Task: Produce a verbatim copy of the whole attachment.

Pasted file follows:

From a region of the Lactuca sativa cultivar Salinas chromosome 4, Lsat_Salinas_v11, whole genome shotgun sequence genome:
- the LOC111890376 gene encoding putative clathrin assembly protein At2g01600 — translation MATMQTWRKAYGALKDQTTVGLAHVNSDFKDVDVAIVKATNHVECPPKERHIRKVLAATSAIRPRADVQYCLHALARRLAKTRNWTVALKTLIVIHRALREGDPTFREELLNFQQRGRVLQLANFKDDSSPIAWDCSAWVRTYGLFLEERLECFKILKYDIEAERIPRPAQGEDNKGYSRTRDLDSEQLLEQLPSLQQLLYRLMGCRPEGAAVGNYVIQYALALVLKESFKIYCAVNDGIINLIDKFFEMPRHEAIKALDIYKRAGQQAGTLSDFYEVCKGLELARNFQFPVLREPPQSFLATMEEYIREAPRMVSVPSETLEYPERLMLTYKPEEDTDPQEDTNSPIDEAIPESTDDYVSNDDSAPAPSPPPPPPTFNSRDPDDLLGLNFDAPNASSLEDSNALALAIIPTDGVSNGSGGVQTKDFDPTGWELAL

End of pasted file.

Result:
From a region of the Lactuca sativa cultivar Salinas chromosome 4, Lsat_Salinas_v11, whole genome shotgun sequence genome:
- the LOC111890376 gene encoding putative clathrin assembly protein At2g01600 — translation MATMQTWRKAYGALKDQTTVGLAHVNSDFKDVDVAIVKATNHVECPPKERHIRKVLAATSAIRPRADVQYCLHALARRLAKTRNWTVALKTLIVIHRALREGDPTFREELLNFQQRGRVLQLANFKDDSSPIAWDCSAWVRTYGLFLEERLECFKILKYDIEAERIPRPAQGEDNKGYSRTRDLDSEQLLEQLPSLQQLLYRLMGCRPEGAAVGNYVIQYALALVLKESFKIYCAVNDGIINLIDKFFEMPRHEAIKALDIYKRAGQQAGTLSDFYEVCKGLELARNFQFPVLREPPQSFLATMEEYIREAPRMVSVPSETLEYPERLMLTYKPEEDTDPQEDTNSPIDEAIPESTDDYVSNDDSAPAPSPPPPPPTFNSRDPDDLLGLNFDAPNASSLEDSNALALAIIPTDGVSNGSGGVQTKDFDPTGWELAL